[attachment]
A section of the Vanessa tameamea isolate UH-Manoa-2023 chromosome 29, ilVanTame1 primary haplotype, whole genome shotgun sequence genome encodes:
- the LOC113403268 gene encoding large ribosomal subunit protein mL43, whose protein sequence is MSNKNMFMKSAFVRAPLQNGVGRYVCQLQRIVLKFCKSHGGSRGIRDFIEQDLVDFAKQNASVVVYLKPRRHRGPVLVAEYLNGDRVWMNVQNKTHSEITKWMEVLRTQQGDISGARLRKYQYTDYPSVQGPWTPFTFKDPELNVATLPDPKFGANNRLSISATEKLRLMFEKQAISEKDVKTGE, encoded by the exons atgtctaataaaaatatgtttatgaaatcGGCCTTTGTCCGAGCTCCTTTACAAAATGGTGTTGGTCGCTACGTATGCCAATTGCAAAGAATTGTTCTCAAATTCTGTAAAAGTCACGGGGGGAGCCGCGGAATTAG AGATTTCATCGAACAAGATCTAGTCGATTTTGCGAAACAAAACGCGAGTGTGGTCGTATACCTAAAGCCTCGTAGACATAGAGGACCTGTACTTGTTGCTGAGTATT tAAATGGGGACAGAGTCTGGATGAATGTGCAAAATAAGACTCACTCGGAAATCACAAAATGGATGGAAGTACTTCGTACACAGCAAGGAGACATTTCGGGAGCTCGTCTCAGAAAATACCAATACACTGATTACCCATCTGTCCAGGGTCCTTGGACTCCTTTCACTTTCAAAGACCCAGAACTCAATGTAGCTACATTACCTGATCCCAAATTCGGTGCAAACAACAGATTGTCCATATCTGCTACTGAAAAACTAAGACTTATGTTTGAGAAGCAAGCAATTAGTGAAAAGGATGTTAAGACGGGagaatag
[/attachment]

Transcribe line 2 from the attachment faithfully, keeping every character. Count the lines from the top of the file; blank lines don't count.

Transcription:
- the LOC113403268 gene encoding large ribosomal subunit protein mL43, whose protein sequence is MSNKNMFMKSAFVRAPLQNGVGRYVCQLQRIVLKFCKSHGGSRGIRDFIEQDLVDFAKQNASVVVYLKPRRHRGPVLVAEYLNGDRVWMNVQNKTHSEITKWMEVLRTQQGDISGARLRKYQYTDYPSVQGPWTPFTFKDPELNVATLPDPKFGANNRLSISATEKLRLMFEKQAISEKDVKTGE, encoded by the exons atgtctaataaaaatatgtttatgaaatcGGCCTTTGTCCGAGCTCCTTTACAAAATGGTGTTGGTCGCTACGTATGCCAATTGCAAAGAATTGTTCTCAAATTCTGTAAAAGTCACGGGGGGAGCCGCGGAATTAG AGATTTCATCGAACAAGATCTAGTCGATTTTGCGAAACAAAACGCGAGTGTGGTCGTATACCTAAAGCCTCGTAGACATAGAGGACCTGTACTTGTTGCTGAGTATT tAAATGGGGACAGAGTCTGGATGAATGTGCAAAATAAGACTCACTCGGAAATCACAAAATGGATGGAAGTACTTCGTACACAGCAAGGAGACATTTCGGGAGCTCGTCTCAGAAAATACCAATACACTGATTACCCATCTGTCCAGGGTCCTTGGACTCCTTTCACTTTCAAAGACCCAGAACTCAATGTAGCTACATTACCTGATCCCAAATTCGGTGCAAACAACAGATTGTCCATATCTGCTACTGAAAAACTAAGACTTATGTTTGAGAAGCAAGCAATTAGTGAAAAGGATGTTAAGACGGGagaatag